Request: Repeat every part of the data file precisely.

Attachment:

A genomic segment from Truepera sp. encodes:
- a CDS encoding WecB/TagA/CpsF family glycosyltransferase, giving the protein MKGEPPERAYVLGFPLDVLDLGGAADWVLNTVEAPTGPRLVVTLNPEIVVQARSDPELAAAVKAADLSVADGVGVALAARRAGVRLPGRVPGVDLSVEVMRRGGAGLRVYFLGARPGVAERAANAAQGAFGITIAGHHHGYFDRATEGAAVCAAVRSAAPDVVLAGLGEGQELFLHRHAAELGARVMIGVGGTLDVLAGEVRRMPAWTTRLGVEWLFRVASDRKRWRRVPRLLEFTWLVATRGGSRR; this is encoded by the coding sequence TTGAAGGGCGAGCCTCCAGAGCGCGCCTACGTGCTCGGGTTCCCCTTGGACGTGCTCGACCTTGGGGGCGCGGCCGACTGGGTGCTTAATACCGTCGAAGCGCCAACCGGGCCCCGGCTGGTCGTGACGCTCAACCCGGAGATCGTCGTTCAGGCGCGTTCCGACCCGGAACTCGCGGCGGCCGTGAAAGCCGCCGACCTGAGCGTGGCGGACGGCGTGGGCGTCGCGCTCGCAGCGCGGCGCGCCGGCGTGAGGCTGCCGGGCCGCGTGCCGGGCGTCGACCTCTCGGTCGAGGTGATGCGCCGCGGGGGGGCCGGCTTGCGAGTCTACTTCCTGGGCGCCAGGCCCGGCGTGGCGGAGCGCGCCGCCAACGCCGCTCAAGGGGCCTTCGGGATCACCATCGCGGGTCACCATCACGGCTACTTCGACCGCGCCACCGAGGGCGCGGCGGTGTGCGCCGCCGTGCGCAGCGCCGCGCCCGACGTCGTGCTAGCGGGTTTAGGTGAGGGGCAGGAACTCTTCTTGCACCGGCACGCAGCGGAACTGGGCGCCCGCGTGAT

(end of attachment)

A genomic segment from Truepera sp. encodes:
- a CDS encoding WecB/TagA/CpsF family glycosyltransferase, giving the protein MKGEPPERAYVLGFPLDVLDLGGAADWVLNTVEAPTGPRLVVTLNPEIVVQARSDPELAAAVKAADLSVADGVGVALAARRAGVRLPGRVPGVDLSVEVMRRGGAGLRVYFLGARPGVAERAANAAQGAFGITIAGHHHGYFDRATEGAAVCAAVRSAAPDVVLAGLGEGQELFLHRHAAELGARVMIGVGGTLDVLAGEVRRMPAWTTRLGVEWLFRVASDRKRWRRVPRLLEFTWLVATRGGSRR; this is encoded by the coding sequence TTGAAGGGCGAGCCTCCAGAGCGCGCCTACGTGCTCGGGTTCCCCTTGGACGTGCTCGACCTTGGGGGCGCGGCCGACTGGGTGCTTAATACCGTCGAAGCGCCAACCGGGCCCCGGCTGGTCGTGACGCTCAACCCGGAGATCGTCGTTCAGGCGCGTTCCGACCCGGAACTCGCGGCGGCCGTGAAAGCCGCCGACCTGAGCGTGGCGGACGGCGTGGGCGTCGCGCTCGCAGCGCGGCGCGCCGGCGTGAGGCTGCCGGGCCGCGTGCCGGGCGTCGACCTCTCGGTCGAGGTGATGCGCCGCGGGGGGGCCGGCTTGCGAGTCTACTTCCTGGGCGCCAGGCCCGGCGTGGCGGAGCGCGCCGCCAACGCCGCTCAAGGGGCCTTCGGGATCACCATCGCGGGTCACCATCACGGCTACTTCGACCGCGCCACCGAGGGCGCGGCGGTGTGCGCCGCCGTGCGCAGCGCCGCGCCCGACGTCGTGCTAGCGGGTTTAGGTGAGGGGCAGGAACTCTTCTTGCACCGGCACGCAGCGGAACTGGGCGCCCGCGTGAT